Paeds 3 - Allergy/Neonates/Development etc Flashcards Preview

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Flashcards in Paeds 3 - Allergy/Neonates/Development etc Deck (151)
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what is impetigo?

highly infectious skin infection - common on face in infants and young children, esp in eczema etc.
caused by staph aureus - rarely can be caused by strep infection


what are the clinical features of impetigo?

erythematous macules develop into honey-crusted lesions.


how is impetigo treated?

topical antibiotics if only mild e.g. mupirocin
if more severe - fluclozacillin.
nasal carriage can cause reinfection - nasal cream containing chlorhexidine and neomycin can be used to eradicate.


what is infantile seborrhoeic eczema and how is it treated?

cradle cap - scaly, non-itchy rash on scalp, might spread.
treatment - emollients and mild topical steroids.


what is atopy?

predisposition to atopic disorders - eczema, asthma and hay fever.
genetic, confers abnormal immune response to environmental allergens. often a lot of FHx.


what are the clinical features of eczema?

dry, red, itchy rash - usually on extensor surfaces and face in infants and young children, and the flexures (inner elbow, back of knees) in older kids.


how is eczema managed?

need to hydrate skin and minimise inflammation.
- general measures - cotton clothing, non-biologic detergents, no parental smoking, pets etc
- emollients - 2-3 times a day, replace soap with aqueous cream.
- mild topical steroid - 1% hydrocortisone ointment/cream applied to affected areas twice daily - highly effective to get under control, then focus on emollients.
- new class - topical immunomodulators e.g. tacrolimus cream


what is Stevens-Johnson syndrome?

widespread erythema multiforme (target lesions ± macules/papules/bullae), often painful. often a drug reaction or infection (herpes simplex, mycoplasma, EBV).
supportive management, pain relief, may need ICU.


what is allergic rhinitis?

hay-fever! also dust, pet allergies. 20% of children will have it.
IgE mediated inflammation from allergen exposure to nasal mucosa - release of inflammatory mediatory from mast cells.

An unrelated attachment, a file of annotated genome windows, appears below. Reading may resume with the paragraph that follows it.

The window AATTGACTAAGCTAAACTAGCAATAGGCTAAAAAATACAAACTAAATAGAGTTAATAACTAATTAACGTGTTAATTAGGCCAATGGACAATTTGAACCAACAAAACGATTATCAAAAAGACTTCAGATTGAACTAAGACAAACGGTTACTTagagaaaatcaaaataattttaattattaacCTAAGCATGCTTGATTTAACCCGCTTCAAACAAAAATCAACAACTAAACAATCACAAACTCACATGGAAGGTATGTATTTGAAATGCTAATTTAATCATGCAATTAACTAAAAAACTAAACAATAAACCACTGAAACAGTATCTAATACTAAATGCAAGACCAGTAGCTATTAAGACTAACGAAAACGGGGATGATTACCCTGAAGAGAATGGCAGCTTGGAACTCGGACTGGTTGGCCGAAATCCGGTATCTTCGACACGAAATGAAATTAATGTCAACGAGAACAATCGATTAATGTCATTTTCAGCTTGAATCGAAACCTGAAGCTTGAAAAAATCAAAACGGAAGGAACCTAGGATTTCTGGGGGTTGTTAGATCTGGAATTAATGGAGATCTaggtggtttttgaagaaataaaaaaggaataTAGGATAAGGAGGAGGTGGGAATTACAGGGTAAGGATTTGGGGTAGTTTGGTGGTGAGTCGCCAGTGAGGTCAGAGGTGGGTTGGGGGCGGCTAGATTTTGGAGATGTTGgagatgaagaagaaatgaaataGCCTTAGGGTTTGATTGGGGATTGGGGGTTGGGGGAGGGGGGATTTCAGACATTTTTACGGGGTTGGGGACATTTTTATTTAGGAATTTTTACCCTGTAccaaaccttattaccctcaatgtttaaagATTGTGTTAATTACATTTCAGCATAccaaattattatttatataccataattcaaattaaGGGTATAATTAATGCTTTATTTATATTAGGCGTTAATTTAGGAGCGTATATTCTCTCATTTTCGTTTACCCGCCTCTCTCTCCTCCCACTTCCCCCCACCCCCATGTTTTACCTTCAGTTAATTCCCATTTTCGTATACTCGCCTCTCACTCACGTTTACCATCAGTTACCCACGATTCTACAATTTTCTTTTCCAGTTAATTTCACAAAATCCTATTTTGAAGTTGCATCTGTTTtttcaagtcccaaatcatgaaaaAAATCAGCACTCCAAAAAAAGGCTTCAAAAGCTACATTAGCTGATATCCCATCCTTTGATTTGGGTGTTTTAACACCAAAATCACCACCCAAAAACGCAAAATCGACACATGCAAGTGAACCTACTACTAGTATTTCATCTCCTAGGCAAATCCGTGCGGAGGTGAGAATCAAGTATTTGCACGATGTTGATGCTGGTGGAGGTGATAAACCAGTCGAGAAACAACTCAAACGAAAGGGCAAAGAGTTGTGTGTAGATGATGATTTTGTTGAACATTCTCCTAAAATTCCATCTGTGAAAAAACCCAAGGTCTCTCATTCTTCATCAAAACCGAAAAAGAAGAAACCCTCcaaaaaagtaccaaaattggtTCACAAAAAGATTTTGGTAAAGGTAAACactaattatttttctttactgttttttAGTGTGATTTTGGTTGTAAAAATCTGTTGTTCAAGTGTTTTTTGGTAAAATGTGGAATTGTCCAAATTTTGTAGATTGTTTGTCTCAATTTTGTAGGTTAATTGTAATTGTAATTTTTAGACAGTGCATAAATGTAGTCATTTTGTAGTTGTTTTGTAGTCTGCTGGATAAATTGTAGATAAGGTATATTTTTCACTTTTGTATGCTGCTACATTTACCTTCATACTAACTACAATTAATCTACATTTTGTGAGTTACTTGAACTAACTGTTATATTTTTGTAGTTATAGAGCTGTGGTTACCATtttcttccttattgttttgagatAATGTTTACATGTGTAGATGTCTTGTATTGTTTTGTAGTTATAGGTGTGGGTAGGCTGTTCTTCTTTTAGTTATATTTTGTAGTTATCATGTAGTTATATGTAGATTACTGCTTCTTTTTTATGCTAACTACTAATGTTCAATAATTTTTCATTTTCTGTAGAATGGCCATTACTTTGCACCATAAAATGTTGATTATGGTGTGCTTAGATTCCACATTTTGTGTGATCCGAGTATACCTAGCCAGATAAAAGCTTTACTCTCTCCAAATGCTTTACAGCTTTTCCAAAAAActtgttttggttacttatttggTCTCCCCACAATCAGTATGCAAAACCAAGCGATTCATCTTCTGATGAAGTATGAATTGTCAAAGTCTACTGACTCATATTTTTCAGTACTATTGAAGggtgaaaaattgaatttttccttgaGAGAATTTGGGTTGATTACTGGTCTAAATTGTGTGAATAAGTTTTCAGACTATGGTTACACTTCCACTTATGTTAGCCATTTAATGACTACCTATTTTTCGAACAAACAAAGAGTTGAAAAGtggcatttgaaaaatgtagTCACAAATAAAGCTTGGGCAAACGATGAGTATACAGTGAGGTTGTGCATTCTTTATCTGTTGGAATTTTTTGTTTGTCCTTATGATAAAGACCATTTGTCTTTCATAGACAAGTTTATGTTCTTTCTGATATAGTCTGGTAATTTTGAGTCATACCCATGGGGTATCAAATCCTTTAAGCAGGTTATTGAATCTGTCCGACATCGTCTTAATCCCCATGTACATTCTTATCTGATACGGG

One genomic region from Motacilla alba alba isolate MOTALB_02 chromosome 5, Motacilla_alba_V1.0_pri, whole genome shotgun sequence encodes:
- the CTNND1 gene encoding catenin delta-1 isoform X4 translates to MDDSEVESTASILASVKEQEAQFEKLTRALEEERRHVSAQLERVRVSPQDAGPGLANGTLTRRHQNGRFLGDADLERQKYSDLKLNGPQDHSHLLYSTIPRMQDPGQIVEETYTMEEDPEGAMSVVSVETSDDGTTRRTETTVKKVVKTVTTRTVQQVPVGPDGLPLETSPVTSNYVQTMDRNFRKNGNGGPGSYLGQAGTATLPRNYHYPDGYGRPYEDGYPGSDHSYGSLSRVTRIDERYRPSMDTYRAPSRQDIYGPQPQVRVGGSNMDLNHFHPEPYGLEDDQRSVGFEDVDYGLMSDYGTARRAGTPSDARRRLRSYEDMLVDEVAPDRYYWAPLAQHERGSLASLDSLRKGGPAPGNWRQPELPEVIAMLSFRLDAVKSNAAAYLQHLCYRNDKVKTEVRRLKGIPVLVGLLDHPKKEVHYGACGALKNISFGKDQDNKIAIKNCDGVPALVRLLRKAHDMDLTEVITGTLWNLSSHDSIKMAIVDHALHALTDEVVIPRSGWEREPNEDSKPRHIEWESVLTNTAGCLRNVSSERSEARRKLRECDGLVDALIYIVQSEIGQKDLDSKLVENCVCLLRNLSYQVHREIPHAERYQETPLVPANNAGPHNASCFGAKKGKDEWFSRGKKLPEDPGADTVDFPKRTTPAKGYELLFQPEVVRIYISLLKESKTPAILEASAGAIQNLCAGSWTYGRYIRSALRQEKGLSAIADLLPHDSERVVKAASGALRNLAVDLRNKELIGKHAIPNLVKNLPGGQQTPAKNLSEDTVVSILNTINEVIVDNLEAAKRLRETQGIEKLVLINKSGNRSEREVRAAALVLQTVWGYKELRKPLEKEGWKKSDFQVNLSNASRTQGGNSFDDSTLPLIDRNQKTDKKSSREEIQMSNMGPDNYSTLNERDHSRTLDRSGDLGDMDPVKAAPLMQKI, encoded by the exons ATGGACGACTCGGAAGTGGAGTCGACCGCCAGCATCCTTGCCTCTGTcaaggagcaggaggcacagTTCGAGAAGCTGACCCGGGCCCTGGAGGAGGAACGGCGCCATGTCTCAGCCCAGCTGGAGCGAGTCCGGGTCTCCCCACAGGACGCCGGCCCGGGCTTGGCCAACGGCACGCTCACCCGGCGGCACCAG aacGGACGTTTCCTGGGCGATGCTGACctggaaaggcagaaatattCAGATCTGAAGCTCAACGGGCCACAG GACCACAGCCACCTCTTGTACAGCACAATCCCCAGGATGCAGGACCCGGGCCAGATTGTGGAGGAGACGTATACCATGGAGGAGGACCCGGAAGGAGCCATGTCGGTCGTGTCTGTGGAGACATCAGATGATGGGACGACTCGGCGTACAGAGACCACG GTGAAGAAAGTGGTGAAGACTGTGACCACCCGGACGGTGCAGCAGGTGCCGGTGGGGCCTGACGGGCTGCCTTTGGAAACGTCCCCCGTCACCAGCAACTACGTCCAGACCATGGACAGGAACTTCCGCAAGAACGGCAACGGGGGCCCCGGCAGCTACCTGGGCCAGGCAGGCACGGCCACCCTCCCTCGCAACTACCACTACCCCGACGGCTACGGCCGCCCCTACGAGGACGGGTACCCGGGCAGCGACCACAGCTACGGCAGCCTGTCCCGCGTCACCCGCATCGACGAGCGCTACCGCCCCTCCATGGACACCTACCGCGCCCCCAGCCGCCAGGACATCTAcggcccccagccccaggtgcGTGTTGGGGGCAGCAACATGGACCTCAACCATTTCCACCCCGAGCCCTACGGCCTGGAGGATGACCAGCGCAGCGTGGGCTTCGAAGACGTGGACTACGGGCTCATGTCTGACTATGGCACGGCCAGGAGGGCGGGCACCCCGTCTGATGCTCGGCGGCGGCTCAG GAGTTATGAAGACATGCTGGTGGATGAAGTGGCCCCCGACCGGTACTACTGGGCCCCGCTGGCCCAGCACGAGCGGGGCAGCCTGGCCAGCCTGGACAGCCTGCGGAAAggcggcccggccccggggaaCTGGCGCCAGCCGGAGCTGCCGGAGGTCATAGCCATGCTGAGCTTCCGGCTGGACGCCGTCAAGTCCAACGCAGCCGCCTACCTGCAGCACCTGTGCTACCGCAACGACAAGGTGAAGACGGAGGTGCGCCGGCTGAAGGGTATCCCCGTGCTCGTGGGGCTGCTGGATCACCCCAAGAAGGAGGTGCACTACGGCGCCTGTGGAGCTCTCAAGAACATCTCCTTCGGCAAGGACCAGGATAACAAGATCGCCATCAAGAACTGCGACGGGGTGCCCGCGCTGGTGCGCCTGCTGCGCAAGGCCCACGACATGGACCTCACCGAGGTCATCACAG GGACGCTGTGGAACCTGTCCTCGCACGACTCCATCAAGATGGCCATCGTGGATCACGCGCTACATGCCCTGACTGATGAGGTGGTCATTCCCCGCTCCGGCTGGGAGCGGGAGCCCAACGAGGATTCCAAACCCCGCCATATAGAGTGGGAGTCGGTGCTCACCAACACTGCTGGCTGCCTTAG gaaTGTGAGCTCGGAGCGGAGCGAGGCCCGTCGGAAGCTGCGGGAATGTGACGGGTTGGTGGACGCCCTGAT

what are the symptoms of allergic rhinitis?

sneezing, pruritus, nasal discharge (bilateral), itchy red eyes.


how do you manage a patient with allergic rhinitis?

allergen avoidance.
antihistamines e.g. loratidine, cetirizine.
intranasal corticosteroid sprays e.g. fluticasone.


describe the pathology behind anaphylaxis

severe allergic reaction with respiratory difficulty (wheeze/obstruction) and/or cardiovascular symptoms (shock, hypotension, dizziness).
prior exposure to antigen-sensitising mast cells and basophils --> systemic release of inflammatory mediators --> capillary leak, mucosal oedema, smooth muscle contraction.
mediated by IgE.
common allergens - food (peanuts), insect venom (rare), latex, drugs (penicillin, vaccines - rare)


what are the symptoms/signs of anaphylaxis?

resp - cough, stridor, hoarseness, facial swelling, wheeze
cario - faint, dizziness, syncope, pallor, tachycardia
may also see uritcaria, GI signs etc - these aren't as life threatening.


describe the management of an anaphylactic reaction

IM adrenaline 150/300/500 micrograms depending on age.
follow with IV or oral steroids and antihistamine - helps prevent protracted reaction.


what is urticaria?

transient, itchy, erythematous rash - raised welts (hives).
induced by mast cell degranulation - histamines etc released causing vasodilation and increased capillary permeability.